After all, there does not seem to be sufficient reason to demand the replacement of PoW by PoS in the Bitcoin protocol.
The exaggerated power consumption of Bitcoin’s protocol
This is due to the huge competition between miners competing for the massive revenues and the Proof-of-Work algorithm which rewards those who actually consume the most.
Would a change of algorithm to Proof-of-Stake solve the problem?
First of all it must be said that nobody is really able to change the algorithm on which Bitcoin mining is based from PoW to PoS, so this reasoning is purely speculative and not at all feasible, at least not in the short term.
In order to really replace PoW with PoS on Bitcoin, there would need to be a very broad consensus, which to date is highly unlikely to happen.
The situation is different for Ethereum, whose development is in the hands of a not very large group of people capable of imposing decisions such as these. For Bitcoin, this seems impossible to date.
What is the difference between PoW and PoS?
Certainly PoS implies a lower energy consumption. Whereas PoW favours those who have the most hashrate, i.e. those who consume the most electricity, PoS favours those who put the most tokens into staking.
The consumption of Bitcoin mining is due to the autonomous choices of individual miners, who nevertheless as a whole often choose to increase consumption in order to have more hashrate and thus be able to aim for higher revenues.
PoS eliminates this logic completely, leaving the energy consumption to depend only on the actual self-maintenance needs of the system.
In reality, the Bitcoin protocol does not require high energy consumption at all, but PoW induces miners to try to consume as much as possible.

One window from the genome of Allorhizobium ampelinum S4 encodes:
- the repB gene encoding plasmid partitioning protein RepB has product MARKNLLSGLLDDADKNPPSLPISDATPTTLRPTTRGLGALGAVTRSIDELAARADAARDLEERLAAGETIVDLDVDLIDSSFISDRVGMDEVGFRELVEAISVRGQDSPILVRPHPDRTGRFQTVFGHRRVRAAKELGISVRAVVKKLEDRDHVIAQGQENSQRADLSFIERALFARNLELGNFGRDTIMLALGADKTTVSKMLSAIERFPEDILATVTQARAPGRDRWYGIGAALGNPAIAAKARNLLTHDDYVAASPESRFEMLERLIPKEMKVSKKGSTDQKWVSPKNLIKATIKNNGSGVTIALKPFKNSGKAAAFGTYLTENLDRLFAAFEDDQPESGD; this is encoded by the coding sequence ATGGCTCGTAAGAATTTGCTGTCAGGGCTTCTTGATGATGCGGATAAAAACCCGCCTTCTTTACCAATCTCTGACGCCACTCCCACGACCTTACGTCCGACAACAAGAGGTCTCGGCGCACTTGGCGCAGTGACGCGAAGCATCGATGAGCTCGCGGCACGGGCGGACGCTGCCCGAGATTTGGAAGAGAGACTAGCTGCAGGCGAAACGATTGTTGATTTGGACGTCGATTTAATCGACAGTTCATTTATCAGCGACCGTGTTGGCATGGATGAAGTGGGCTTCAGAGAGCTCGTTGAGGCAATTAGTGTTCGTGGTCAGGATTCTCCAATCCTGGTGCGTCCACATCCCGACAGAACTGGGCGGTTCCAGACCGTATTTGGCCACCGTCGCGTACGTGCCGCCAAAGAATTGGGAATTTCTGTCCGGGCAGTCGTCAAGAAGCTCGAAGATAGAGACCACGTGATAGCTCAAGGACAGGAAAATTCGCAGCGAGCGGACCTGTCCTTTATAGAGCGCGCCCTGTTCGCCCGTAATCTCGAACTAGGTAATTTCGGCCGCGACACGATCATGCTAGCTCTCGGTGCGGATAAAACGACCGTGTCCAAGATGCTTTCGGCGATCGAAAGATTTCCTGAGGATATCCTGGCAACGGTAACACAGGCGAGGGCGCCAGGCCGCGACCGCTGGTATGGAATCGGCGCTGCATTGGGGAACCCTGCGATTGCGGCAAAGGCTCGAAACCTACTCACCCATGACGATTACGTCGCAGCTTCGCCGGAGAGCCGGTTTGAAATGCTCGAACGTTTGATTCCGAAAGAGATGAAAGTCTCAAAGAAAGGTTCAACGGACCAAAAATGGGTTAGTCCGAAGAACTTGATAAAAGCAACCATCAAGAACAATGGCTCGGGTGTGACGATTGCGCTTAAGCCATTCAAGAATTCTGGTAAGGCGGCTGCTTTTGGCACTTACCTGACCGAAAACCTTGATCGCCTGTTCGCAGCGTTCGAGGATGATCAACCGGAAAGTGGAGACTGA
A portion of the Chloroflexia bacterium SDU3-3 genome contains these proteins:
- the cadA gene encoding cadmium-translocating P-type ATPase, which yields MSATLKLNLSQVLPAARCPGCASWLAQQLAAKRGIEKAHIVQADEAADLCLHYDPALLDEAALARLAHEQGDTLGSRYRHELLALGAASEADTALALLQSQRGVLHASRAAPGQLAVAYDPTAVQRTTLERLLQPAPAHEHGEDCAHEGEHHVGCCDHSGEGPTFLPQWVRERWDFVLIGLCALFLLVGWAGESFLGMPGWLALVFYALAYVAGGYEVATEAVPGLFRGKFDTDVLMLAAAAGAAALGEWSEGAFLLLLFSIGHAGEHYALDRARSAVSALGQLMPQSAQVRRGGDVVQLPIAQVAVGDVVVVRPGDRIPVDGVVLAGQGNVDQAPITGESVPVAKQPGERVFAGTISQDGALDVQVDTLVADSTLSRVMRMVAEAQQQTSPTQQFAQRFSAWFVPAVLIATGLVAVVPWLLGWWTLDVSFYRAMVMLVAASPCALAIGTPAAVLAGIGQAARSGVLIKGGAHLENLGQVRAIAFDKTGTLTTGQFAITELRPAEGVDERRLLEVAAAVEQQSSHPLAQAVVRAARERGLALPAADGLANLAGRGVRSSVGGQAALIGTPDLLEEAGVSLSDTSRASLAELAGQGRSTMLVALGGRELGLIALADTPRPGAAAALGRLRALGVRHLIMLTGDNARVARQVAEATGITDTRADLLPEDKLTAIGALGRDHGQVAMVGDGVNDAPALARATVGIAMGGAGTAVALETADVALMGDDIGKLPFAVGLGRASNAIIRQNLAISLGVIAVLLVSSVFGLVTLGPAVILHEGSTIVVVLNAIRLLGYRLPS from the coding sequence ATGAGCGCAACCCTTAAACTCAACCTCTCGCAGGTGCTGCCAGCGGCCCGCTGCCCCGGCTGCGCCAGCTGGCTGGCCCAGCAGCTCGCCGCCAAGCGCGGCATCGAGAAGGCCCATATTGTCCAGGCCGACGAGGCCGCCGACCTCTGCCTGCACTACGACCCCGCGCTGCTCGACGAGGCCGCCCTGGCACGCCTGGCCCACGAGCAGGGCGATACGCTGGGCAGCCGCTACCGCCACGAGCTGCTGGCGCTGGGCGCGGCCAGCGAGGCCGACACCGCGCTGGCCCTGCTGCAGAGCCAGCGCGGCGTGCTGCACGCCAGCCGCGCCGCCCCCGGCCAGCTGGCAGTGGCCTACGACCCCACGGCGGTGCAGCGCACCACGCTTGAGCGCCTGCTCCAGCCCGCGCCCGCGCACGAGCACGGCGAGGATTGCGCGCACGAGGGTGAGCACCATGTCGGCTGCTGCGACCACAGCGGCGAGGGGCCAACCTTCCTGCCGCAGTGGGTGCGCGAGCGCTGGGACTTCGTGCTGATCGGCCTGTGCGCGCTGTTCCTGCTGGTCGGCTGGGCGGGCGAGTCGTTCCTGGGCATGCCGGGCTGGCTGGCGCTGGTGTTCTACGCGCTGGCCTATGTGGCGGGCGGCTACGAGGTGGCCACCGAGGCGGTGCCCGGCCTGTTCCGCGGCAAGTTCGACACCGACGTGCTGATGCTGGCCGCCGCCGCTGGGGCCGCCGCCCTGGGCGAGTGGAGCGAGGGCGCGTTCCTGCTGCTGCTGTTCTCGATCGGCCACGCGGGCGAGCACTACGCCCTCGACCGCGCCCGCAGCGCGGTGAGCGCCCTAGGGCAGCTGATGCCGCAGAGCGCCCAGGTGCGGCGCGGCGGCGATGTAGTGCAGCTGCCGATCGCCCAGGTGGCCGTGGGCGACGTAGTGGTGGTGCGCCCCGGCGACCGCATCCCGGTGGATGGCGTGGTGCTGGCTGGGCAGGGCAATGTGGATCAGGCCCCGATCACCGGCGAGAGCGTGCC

However, the issue is that PoS on Bitcoin would significantly reduce the security of the system.
PoW makes Bitcoin’s blockchain extremely resistant to attacks, especially on old transactions, i.e. those that no one should ever be able to touch.
PoS, on the other hand, reduces the level of security in this respect, so replacing PoW with PoS would theoretically make Bitcoin more vulnerable to attack.
The voice of bitcoiners
Moreover, it is particularly complex to introduce PoS on a protocol designed for PoW, as demonstrated by Ethereum which has been trying to do so for years now.
In reality, the vast majority of bitcoiners seem to be absolutely against abandoning PoW, precisely because they want Bitcoin’s security level to be as high as possible.
There are two more concrete considerations that should be added at the end of this argument.
The first is that over the next few decades the income of Bitcoin miners will inevitably start to decrease, thanks to the halving, and this will certainly induce them to reduce their energy consumption. This dynamic is almost certain, though extremely slow.
The second is that if the intention was to intervene immediately, it could in fact already be done, by somehow forcing miners to reduce energy consumption, or to stop mining.
Measures taken around the world
China, for example, has already done so, and other parts of the world are already using specific solutions to impose reductions in consumption on miners, like in Iran.
Instead, the new MiCA regulation issued by the Commission of the European Parliament has rejected the idea of banning PoW.
As such, all it would take is to intervene at a political level, although significant results could only be achieved with a broad global political consensus.
As the problem is likely to shrink on its own over the next decades, it is possible that even before such a broad global political consensus is reached, the consumption of Bitcoin mining will have already started to decrease on its own.
In such a framework it seems really absurd to call for PoW to be replaced by PoS on Bitcoin.
The post Bitcoin: changing the protocol would reduce consumption, but is it really worth it? appeared first on The Cryptonomist.